It stands to reason that, well before you could read this pile of dirge, we were back where we started, getting our cards collected (you have to had them in and they’re posted out to you later) and tucking into a welcome nosebag of delicious vegetable curry and rice, all laid on by the fabulous Will Pomeroy and Audax Club Bristol.
Once we’d collected ourselves and changed, we loaded all the stuff into the car, threw the bikes on the bike rack and made off back towards London. We were toast. From experience, we did all the things you’re supposed to do when you are driving exhausted. We chatted, I did my level best to keep an eye on Alex as he drove, kept the windows down for maximum fresh air and played music loud and proud. Inevitably, somewhere on the M4 motorway we pulled over into the services and grabbed some food and some much-needed shuteye in order to continue safely back.
My only complaint?:- I got on the scales and I’m the same weight!????.
It must’ve been a good 2 hours before we woke up for fear of outstaying our welcome and ending up with a massive fine for exceeding our maximum stay period in the car park. It was enough rest though, and before long we’d arrived back at the Shell petrol station, where we originally met more than 24 hours ago.
I grabbed my stuff and my bike off the back of the car and with very little ceremony, as we were keen to keep moving, we bid farewell and I found myself saddling up for the final 38km bike ride back home, which inevitably involved stopping shortly after in Weybridge for a roadside chips & pea fritter. The roads through Walton, Kingston and Richmond were all too familiar and in just under 2 hours I found myself back with the family ready for a good night’s kip.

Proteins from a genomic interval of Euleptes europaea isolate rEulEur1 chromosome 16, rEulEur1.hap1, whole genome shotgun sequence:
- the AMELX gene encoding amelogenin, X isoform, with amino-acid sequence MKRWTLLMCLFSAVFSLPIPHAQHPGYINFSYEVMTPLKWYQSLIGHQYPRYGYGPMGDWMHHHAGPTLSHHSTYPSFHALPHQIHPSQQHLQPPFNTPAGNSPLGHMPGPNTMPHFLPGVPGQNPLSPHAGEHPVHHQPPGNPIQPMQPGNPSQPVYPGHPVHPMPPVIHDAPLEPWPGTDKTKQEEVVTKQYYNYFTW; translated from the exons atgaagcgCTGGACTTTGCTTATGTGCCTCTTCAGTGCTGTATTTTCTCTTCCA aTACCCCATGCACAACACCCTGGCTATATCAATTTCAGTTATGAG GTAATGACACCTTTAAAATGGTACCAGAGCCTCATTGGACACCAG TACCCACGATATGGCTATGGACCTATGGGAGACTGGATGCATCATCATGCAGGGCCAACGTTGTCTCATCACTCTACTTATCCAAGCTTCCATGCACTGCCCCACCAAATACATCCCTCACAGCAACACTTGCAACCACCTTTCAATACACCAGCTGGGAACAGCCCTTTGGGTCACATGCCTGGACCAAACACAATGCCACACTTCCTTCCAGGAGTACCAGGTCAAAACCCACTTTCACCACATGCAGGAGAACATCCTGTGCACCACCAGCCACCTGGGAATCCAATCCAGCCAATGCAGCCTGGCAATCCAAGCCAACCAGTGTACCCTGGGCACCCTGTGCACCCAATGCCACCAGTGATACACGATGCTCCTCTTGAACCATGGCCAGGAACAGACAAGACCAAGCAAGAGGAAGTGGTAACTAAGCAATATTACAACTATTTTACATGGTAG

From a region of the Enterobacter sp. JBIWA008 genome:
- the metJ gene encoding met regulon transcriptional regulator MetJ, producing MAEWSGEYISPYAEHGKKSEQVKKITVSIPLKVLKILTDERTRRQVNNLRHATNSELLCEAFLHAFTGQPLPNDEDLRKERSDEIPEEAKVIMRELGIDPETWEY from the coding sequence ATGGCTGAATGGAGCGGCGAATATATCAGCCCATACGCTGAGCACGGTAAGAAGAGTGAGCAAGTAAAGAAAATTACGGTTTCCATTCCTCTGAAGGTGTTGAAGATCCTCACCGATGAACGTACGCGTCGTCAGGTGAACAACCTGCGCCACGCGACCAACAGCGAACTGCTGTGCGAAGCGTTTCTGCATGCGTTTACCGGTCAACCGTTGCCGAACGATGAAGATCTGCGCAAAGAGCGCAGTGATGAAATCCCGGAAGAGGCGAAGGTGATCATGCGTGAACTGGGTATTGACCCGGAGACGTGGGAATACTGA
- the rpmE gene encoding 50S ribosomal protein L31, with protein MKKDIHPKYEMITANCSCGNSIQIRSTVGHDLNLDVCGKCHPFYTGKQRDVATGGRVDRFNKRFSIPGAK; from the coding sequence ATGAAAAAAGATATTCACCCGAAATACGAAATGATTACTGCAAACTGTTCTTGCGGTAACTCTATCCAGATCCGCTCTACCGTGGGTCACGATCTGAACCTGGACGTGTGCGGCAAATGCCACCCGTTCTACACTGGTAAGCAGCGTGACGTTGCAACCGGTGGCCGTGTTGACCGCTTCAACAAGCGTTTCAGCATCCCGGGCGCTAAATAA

The round up
When I add in the ride out to connect with Alex and the section coming home from the drop off, the whole thing amounted to a cat’s whisker over 400k. That’s a 9,000 cal day! Not a bad grunt… My only complaint?:- I got on the scales and I’m the same weight!
A huge shout out to Audax UK Club Bristol and particularly Will for an exceptionally well organised “Moonrakers & Sunseekers” ride; they treated us so well. Thanks, all! I cannot recommend this ride highly enough.
If you’re thinking of doing it on the back of our adventure, bear in mind we had mild, slightly damp conditions that night, which made it manageable. Be warned!